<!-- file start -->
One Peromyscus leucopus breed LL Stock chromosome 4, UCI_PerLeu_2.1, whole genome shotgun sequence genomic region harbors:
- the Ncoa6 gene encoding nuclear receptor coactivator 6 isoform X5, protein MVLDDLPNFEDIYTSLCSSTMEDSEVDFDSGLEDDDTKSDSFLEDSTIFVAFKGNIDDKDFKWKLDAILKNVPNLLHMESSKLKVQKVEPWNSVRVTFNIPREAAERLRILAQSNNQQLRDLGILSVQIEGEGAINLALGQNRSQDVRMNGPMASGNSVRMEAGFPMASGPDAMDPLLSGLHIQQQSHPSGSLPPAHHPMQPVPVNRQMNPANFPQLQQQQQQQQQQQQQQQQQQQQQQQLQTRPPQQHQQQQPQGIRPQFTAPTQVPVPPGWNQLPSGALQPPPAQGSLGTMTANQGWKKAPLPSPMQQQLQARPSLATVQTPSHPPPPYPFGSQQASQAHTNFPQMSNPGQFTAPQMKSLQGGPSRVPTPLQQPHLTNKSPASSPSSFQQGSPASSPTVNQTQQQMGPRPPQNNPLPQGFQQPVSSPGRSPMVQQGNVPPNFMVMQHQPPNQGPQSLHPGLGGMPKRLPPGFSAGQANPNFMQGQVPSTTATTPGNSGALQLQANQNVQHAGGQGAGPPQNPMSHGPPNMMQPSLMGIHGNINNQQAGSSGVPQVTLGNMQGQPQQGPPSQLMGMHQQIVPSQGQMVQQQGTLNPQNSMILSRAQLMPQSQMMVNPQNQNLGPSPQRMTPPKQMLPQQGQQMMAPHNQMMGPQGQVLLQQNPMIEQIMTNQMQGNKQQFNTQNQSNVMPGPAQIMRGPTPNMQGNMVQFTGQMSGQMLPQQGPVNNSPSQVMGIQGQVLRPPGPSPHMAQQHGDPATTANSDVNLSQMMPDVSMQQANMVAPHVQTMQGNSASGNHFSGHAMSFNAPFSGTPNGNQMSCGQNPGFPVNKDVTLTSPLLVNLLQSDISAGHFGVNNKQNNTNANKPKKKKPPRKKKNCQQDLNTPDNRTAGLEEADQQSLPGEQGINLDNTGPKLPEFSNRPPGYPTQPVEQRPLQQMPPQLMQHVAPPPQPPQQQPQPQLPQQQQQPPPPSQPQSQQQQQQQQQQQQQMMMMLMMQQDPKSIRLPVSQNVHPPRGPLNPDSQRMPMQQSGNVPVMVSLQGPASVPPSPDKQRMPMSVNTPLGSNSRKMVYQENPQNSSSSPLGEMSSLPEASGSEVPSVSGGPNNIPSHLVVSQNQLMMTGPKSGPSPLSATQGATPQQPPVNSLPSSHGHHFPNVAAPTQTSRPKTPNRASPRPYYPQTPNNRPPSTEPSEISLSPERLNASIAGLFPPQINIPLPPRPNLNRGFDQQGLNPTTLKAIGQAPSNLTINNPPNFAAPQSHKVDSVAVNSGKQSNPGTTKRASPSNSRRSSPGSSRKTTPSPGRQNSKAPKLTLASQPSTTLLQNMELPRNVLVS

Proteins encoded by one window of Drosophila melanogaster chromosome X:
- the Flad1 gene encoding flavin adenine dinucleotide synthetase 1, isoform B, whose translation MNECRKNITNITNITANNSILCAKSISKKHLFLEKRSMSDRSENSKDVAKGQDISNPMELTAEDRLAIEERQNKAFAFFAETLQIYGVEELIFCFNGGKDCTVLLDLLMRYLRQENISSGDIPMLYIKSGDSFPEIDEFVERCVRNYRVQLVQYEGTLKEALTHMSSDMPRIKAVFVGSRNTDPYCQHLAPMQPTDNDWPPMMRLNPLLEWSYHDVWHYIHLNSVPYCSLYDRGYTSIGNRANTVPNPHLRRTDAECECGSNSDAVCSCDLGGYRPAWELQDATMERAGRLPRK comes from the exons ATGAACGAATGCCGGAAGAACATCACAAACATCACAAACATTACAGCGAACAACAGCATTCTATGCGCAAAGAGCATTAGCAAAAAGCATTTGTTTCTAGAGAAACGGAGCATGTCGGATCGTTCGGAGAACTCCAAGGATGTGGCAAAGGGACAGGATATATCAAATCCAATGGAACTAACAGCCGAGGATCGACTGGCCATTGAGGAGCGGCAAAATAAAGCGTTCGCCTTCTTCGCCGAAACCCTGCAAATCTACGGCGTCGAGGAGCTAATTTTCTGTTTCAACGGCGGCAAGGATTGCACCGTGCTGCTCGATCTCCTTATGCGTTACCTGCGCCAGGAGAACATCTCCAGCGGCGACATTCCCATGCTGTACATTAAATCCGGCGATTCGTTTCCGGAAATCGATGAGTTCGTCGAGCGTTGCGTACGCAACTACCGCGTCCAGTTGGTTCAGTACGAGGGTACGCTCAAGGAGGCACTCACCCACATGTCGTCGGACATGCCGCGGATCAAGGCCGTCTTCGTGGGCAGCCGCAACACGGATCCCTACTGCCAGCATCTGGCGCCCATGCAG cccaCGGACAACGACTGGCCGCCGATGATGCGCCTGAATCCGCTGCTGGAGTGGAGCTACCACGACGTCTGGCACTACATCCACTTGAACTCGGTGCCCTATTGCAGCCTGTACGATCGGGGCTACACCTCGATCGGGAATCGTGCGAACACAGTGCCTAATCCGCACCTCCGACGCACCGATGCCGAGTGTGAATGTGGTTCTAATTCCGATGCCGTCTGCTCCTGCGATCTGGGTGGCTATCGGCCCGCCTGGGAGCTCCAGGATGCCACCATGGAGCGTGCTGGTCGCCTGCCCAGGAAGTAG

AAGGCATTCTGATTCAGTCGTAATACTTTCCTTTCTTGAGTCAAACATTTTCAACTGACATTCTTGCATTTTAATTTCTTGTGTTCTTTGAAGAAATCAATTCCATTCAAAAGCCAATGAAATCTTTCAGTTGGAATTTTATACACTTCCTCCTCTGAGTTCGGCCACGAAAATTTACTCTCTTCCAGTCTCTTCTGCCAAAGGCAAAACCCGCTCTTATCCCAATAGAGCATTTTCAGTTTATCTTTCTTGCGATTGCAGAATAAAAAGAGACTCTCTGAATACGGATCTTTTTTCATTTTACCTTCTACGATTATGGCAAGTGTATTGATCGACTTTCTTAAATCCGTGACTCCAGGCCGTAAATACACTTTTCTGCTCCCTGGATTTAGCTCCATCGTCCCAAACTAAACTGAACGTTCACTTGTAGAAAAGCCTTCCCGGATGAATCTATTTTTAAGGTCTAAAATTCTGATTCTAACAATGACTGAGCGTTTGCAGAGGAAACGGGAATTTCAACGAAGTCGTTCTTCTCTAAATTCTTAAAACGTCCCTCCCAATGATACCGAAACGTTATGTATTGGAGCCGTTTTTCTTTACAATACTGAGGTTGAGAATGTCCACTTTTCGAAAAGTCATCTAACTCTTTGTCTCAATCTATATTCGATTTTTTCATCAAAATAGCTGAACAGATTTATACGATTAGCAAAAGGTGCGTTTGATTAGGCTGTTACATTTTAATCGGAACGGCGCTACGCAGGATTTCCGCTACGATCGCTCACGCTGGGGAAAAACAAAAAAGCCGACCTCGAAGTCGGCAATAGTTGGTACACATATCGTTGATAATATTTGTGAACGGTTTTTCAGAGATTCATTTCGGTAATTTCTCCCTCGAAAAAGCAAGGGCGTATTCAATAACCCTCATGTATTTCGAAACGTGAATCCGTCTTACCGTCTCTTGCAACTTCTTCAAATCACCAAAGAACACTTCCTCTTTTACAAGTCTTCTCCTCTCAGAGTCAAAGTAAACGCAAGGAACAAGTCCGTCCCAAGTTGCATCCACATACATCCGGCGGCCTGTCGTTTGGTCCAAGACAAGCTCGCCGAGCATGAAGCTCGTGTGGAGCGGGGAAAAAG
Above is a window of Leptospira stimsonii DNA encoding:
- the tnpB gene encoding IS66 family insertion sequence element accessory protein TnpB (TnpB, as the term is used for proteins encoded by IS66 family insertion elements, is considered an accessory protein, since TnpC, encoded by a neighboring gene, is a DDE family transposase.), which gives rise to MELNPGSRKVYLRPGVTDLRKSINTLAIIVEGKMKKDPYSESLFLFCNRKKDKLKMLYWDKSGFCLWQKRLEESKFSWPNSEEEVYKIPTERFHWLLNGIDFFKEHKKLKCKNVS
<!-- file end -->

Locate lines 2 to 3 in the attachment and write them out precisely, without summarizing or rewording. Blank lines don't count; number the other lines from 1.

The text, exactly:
- the Ncoa6 gene encoding nuclear receptor coactivator 6 isoform X5, protein MVLDDLPNFEDIYTSLCSSTMEDSEVDFDSGLEDDDTKSDSFLEDSTIFVAFKGNIDDKDFKWKLDAILKNVPNLLHMESSKLKVQKVEPWNSVRVTFNIPREAAERLRILAQSNNQQLRDLGILSVQIEGEGAINLALGQNRSQDVRMNGPMASGNSVRMEAGFPMASGPDAMDPLLSGLHIQQQSHPSGSLPPAHHPMQPVPVNRQMNPANFPQLQQQQQQQQQQQQQQQQQQQQQQQLQTRPPQQHQQQQPQGIRPQFTAPTQVPVPPGWNQLPSGALQPPPAQGSLGTMTANQGWKKAPLPSPMQQQLQARPSLATVQTPSHPPPPYPFGSQQASQAHTNFPQMSNPGQFTAPQMKSLQGGPSRVPTPLQQPHLTNKSPASSPSSFQQGSPASSPTVNQTQQQMGPRPPQNNPLPQGFQQPVSSPGRSPMVQQGNVPPNFMVMQHQPPNQGPQSLHPGLGGMPKRLPPGFSAGQANPNFMQGQVPSTTATTPGNSGALQLQANQNVQHAGGQGAGPPQNPMSHGPPNMMQPSLMGIHGNINNQQAGSSGVPQVTLGNMQGQPQQGPPSQLMGMHQQIVPSQGQMVQQQGTLNPQNSMILSRAQLMPQSQMMVNPQNQNLGPSPQRMTPPKQMLPQQGQQMMAPHNQMMGPQGQVLLQQNPMIEQIMTNQMQGNKQQFNTQNQSNVMPGPAQIMRGPTPNMQGNMVQFTGQMSGQMLPQQGPVNNSPSQVMGIQGQVLRPPGPSPHMAQQHGDPATTANSDVNLSQMMPDVSMQQANMVAPHVQTMQGNSASGNHFSGHAMSFNAPFSGTPNGNQMSCGQNPGFPVNKDVTLTSPLLVNLLQSDISAGHFGVNNKQNNTNANKPKKKKPPRKKKNCQQDLNTPDNRTAGLEEADQQSLPGEQGINLDNTGPKLPEFSNRPPGYPTQPVEQRPLQQMPPQLMQHVAPPPQPPQQQPQPQLPQQQQQPPPPSQPQSQQQQQQQQQQQQQMMMMLMMQQDPKSIRLPVSQNVHPPRGPLNPDSQRMPMQQSGNVPVMVSLQGPASVPPSPDKQRMPMSVNTPLGSNSRKMVYQENPQNSSSSPLGEMSSLPEASGSEVPSVSGGPNNIPSHLVVSQNQLMMTGPKSGPSPLSATQGATPQQPPVNSLPSSHGHHFPNVAAPTQTSRPKTPNRASPRPYYPQTPNNRPPSTEPSEISLSPERLNASIAGLFPPQINIPLPPRPNLNRGFDQQGLNPTTLKAIGQAPSNLTINNPPNFAAPQSHKVDSVAVNSGKQSNPGTTKRASPSNSRRSSPGSSRKTTPSPGRQNSKAPKLTLASQPSTTLLQNMELPRNVLVS

Proteins encoded by one window of Drosophila melanogaster chromosome X: